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Trans R Soc Trop Med Hyg. 1995 Mar-Apr;89(2):159-62.

Visceral leishmaniasis and HIV-1 co-infection in southern France.

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Department of Internal Medicine, University Hospital, Nice, France.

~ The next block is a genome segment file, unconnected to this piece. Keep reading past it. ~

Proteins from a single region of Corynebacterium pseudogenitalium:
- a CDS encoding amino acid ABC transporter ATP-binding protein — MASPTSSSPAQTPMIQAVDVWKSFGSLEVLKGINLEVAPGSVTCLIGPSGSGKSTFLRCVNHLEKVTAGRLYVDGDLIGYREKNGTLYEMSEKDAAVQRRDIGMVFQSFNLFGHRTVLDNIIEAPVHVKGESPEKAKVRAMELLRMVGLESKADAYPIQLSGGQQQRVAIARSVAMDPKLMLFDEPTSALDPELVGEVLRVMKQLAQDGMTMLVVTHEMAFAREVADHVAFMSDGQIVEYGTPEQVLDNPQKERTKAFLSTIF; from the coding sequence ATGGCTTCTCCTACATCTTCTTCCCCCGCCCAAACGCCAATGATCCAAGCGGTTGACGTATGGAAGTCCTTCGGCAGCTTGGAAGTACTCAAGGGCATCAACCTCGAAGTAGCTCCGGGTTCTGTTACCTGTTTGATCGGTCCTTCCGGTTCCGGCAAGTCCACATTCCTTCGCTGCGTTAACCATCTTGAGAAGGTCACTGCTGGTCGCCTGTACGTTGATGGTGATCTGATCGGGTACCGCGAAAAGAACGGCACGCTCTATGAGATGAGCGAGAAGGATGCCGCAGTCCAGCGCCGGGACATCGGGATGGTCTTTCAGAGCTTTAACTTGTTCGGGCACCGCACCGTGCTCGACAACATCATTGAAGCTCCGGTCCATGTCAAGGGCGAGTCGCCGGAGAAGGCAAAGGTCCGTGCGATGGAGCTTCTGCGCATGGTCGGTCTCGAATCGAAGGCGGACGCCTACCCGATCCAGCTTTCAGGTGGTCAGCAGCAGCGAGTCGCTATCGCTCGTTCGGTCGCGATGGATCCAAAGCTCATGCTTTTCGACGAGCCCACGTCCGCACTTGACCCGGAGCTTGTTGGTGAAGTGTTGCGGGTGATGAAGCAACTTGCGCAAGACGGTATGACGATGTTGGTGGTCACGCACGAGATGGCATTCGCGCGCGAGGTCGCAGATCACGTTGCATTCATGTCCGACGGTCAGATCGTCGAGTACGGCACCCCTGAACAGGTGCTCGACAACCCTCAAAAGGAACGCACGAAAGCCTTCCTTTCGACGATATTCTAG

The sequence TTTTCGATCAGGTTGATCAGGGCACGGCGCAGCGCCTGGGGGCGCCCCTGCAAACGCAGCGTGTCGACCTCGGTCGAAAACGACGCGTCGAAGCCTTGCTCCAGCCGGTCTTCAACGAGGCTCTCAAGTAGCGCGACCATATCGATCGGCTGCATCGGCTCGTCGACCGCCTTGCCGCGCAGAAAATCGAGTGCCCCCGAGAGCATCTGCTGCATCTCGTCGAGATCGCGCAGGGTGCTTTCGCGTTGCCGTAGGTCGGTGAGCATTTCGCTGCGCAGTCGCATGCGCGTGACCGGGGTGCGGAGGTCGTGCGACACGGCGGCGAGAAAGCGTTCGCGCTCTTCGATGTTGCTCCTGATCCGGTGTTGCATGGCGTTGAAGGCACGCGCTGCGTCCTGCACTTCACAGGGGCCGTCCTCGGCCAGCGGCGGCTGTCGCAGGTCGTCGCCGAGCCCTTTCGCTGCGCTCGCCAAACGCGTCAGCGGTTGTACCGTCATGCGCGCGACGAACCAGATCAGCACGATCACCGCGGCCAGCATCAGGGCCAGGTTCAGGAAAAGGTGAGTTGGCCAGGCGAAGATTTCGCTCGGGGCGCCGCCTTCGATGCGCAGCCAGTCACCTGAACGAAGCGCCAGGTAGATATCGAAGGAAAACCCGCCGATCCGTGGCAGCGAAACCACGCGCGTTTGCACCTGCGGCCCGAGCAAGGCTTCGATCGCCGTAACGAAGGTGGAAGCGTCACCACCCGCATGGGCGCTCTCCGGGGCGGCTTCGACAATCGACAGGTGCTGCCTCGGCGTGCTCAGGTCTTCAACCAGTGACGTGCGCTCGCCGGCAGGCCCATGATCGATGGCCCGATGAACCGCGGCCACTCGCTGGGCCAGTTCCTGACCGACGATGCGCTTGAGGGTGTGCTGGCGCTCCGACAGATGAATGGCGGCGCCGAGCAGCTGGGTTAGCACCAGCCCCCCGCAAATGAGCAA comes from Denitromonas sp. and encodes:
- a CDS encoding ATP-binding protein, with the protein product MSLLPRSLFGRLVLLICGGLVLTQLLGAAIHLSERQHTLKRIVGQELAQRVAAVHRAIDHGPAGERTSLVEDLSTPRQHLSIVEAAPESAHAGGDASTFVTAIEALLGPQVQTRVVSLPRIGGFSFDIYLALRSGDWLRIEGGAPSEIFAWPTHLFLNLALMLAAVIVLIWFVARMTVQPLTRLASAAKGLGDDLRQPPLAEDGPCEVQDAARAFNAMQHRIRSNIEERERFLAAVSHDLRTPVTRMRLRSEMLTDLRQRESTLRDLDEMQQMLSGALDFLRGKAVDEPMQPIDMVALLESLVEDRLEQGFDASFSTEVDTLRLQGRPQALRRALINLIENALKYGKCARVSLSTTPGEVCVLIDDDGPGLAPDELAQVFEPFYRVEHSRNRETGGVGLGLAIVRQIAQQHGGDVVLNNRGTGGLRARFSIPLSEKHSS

Between 1986 and 1993 visceral leishmaniasis (VL) was diagnosed in 50 adult patients with human immunodeficiency virus type 1 (HIV-1) infection (8 females, 42 males: 31 intravenous drug users, 11 homosexual or bisexual men, 6 heterosexual individuals, 2 blood recipients) from 5 hospital centres in southern France. Diagnosis of VL was by demonstration of Leishmania and isolation of promastigotes by culture in Novy-McNeal-Nicolle medium. Leishmania isolates were identified by their isoenzyme profile in 28 patients. All the patients were immunocompromised when VL was diagnosed. Their median CD4 cell count was 25 x 10(6) (0-200). However, only 21 patients (42%) fulfilled the 1987 CDC criteria for the acquired immune deficiency syndrome before VL developed. Fever (84%), splenomegaly (56%), hepatomegaly (34%), and pancytopenia (62%) were the most common presenting features. Clinical signs were lacking in 10% of patients. Anti-leishmanial antibodies were detected by indirect immunofluorescence or enzyme-linked immunosorbent assay in 26/47 cases (55%). Combining these techniques with Western blotting (WB) gave a positivity rate of 95%. Amastigotes were demonstrated in bone marrow aspirates in 47 cases (94%). Unusual sites for parasites were found in 17 patients (34%), mainly in the digestive tract but also skin and lung. Viscerotropic L. infantum zymodeme MON-1 was characterized in 86% of cases. Dermotropic zymodemes MON-24, MON-29, MON-33, and a previously undescribed zymodeme MON-183, were isolated from 4 patients. The response rate to pentavalent antimony was 50% and to amphotericin B 100%, but clinical relapses were noted in both groups. In endemic areas, VL should be considered as a possible opportunistic infection in HIV-infected patients.(ABSTRACT TRUNCATED AT 250 WORDS)

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